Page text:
The primary one is of preservation.

Digital storage – fast becoming the primary and exclusive method for storing films – is not only more expensive than the storage of physical canisters: it is far more likely to be obsolete. This may seem antithetical, but it is true. (It may also seem hyperbolic. If so, you should read about how close we came to having no footage of the original moon landing.)

But even the supporters of digital-over-film must admit that the change has not been as gradual as it perhaps should have been. The major studios, distributors and exhibitors have backed an almost-overnight switch to the new format, turning traditional film into an historical curio.

Film prints are being digitised and then destroyed. Not sold or given away: destroyed. The ideology that informs such a decision is a frightening one, and comparing it to its obvious historical correlation is probably too incendiary for me to get away with. These prints, once destroyed, can never be recovered. If the importance of this is not hitting you, imagine what would happen if the Louvre announced it would save money on storage by destroying the Mona Lisa and Caravaggio’s Death of the Virgin because they’d now scanned them into a computer. The canvas of these pieces is no less vital than the canvasses of Kubrick’s 2001: A Space Odyssey or Leone’s Once Upon a Time In The West or Antonioni’s The Passenger. History is quite literally being demolished by corporations with little sense of an item’s worth beyond the bottom line. And I know using the term ‘corporations’ in this context is often an incendiary pejorative, but it’s an important term because, by its very nature, a corporation tends not to have concerns beyond its own immediate growth. Preserving history and art does not factor into that. Or rather, it will, but by the time this is apparent to them, it will be too late.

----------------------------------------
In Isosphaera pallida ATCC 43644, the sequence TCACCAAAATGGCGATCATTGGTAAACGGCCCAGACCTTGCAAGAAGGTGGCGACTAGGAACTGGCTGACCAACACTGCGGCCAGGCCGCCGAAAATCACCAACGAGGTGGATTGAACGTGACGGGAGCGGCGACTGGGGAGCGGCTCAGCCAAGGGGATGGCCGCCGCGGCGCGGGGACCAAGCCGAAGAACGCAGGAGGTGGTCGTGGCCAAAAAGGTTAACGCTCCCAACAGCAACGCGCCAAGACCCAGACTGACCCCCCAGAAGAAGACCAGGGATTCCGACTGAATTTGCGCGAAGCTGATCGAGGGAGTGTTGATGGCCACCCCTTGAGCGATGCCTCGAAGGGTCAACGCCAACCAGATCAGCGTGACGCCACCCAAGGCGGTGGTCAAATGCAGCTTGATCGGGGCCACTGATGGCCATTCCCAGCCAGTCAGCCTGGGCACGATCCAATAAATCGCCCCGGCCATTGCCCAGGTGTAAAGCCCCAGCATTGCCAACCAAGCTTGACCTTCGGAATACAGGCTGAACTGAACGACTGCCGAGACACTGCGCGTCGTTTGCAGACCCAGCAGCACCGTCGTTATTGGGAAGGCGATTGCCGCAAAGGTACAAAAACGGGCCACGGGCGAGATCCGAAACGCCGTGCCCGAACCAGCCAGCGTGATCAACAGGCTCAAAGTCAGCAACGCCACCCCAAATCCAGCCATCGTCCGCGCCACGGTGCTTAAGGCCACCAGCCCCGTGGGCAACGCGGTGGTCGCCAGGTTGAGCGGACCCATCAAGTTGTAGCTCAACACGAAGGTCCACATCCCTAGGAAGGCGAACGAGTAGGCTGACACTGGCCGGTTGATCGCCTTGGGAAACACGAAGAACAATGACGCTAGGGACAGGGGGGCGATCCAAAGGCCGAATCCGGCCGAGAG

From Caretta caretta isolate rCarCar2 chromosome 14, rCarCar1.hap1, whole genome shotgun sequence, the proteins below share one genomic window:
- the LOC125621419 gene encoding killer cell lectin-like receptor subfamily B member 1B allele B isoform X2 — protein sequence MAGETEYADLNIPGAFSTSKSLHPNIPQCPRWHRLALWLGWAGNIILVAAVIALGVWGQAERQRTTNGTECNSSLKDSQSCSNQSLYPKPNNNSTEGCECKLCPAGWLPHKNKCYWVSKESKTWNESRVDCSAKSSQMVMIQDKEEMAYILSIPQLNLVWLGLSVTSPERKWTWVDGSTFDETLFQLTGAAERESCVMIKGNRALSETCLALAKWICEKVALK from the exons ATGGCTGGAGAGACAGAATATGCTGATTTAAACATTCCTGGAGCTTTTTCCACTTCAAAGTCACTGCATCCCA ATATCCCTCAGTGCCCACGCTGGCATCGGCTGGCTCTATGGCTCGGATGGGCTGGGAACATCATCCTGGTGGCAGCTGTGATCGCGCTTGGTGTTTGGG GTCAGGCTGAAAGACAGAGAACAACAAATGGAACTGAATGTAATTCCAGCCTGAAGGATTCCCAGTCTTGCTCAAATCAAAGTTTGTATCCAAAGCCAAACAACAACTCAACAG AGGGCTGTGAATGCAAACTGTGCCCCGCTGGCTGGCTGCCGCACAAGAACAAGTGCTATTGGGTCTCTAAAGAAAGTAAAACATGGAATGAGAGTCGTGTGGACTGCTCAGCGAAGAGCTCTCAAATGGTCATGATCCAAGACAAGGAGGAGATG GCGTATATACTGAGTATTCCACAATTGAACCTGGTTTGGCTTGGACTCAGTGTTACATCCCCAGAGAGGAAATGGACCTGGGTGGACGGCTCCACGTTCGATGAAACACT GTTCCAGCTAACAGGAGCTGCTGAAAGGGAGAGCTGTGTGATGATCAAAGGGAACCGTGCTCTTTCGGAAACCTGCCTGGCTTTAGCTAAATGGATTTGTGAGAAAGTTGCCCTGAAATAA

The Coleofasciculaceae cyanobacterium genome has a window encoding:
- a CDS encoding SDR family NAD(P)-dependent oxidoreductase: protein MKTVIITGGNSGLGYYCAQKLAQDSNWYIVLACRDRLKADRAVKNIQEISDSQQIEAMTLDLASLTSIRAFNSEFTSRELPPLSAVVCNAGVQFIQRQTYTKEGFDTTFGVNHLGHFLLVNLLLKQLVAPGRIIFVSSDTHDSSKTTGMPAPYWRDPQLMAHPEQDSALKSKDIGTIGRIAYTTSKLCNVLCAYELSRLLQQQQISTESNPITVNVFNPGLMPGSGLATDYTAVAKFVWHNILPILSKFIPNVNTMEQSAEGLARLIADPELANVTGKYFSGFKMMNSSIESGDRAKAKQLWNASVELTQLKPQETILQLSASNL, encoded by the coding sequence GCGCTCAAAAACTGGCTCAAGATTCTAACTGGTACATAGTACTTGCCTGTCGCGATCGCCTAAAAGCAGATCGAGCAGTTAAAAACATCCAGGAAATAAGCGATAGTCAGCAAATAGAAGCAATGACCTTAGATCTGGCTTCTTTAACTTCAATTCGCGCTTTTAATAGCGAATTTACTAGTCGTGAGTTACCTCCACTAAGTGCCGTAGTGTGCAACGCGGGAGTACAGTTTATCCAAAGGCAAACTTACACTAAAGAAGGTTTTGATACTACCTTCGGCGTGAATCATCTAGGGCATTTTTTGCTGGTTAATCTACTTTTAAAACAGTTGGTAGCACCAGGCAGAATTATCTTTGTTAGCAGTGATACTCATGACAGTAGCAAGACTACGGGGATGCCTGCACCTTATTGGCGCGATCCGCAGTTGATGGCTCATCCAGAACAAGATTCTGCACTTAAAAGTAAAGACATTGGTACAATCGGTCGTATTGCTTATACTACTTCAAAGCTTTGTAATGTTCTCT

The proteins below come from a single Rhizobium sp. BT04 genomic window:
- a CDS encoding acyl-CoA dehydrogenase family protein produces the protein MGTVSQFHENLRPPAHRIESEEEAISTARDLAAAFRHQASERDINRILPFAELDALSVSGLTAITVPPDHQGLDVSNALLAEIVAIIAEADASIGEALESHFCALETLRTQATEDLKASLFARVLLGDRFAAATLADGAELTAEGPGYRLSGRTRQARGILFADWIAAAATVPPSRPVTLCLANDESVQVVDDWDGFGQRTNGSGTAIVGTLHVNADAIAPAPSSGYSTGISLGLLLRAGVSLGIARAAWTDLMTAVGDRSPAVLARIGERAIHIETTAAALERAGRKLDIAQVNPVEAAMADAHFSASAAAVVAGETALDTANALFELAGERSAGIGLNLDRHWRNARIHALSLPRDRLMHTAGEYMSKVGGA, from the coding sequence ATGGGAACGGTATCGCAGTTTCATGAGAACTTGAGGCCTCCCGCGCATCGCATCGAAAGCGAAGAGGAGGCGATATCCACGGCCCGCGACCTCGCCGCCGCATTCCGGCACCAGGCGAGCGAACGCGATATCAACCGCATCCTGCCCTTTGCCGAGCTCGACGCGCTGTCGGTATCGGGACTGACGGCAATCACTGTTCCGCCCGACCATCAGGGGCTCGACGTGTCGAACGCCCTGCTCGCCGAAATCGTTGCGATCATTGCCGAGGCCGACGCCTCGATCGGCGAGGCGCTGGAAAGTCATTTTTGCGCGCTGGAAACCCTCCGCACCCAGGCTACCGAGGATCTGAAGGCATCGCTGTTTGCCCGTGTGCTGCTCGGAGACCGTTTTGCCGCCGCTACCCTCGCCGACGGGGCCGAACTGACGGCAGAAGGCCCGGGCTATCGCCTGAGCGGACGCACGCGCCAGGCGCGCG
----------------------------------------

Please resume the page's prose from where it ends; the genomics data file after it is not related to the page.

Sadly, the number of people within the industry who acknowledge and care about this is too small to have the impact that is needed. And those who do understand the importance do not, on the whole, have an infrastructure available to them to contribute to its preservation. What they have is The Astor.

The Astor has, in fact, managed to upgrade to digital projection – and I say this with my hand on my heart, its 4K digital projection is vastly superior to anything I have seen at any multiplex – whilst still maintaining both 35mm and 70mm projection capabilities. It is the very model of how to embrace the new whilst preserving the old. The Astor takes great care to store film prints that its owners are unable to, and on more than one occasion it has fought tirelessly yet successfully to preserve the last remaining prints of classic movies.

It may seem on the outside as if The Astor is merely one small cinema in a city consumed with wonderful artistic venues, but it is far, far more important than that. It is one of the last remaining outposts in a time of cataclysmic upheaval that has far more dire consequences than most people yet realise.

On Christmas Eve of last year, I went to The Astor to watch a double (projected beautifully on 35mm film) of The Shop Around the Corner (1940) and It’s a Wonderful Life (1946), two glorious films starring the incomparable Jimmy Stewart. Behind me sat a row of teenagers, and I must confess to a moment of dread when the entered. Would they talk throughout the film? Would their phones come out? Would they be bored?

They were nothing of the sort. They were appreciative, respectful, and – most importantly – engaged. These were kids who had grown up in the age of the internet and smartphones, of frenetically-paced media and attention-destroying pop-culture the like of which we have never seen, collectively enjoying two black-and-white films from the 1940s. Were it not for the legal issues that would have no doubt arisen, I’d have jumped up and hugged them at the end. They gave me a glimmer of hope for the future. And now I wonder if they were, perhaps, students at St Michael’s. It’s not out of the question: they were the right age and they were in the right area. I hope they were.

As a respected and long-standing educational institution, you understand the importance of imbuing your students with essential values. Values that include a respect of the past, an appreciation of long-term worth. And I’m glad you do, because we need more people who recognise the significance of our culture and heritage.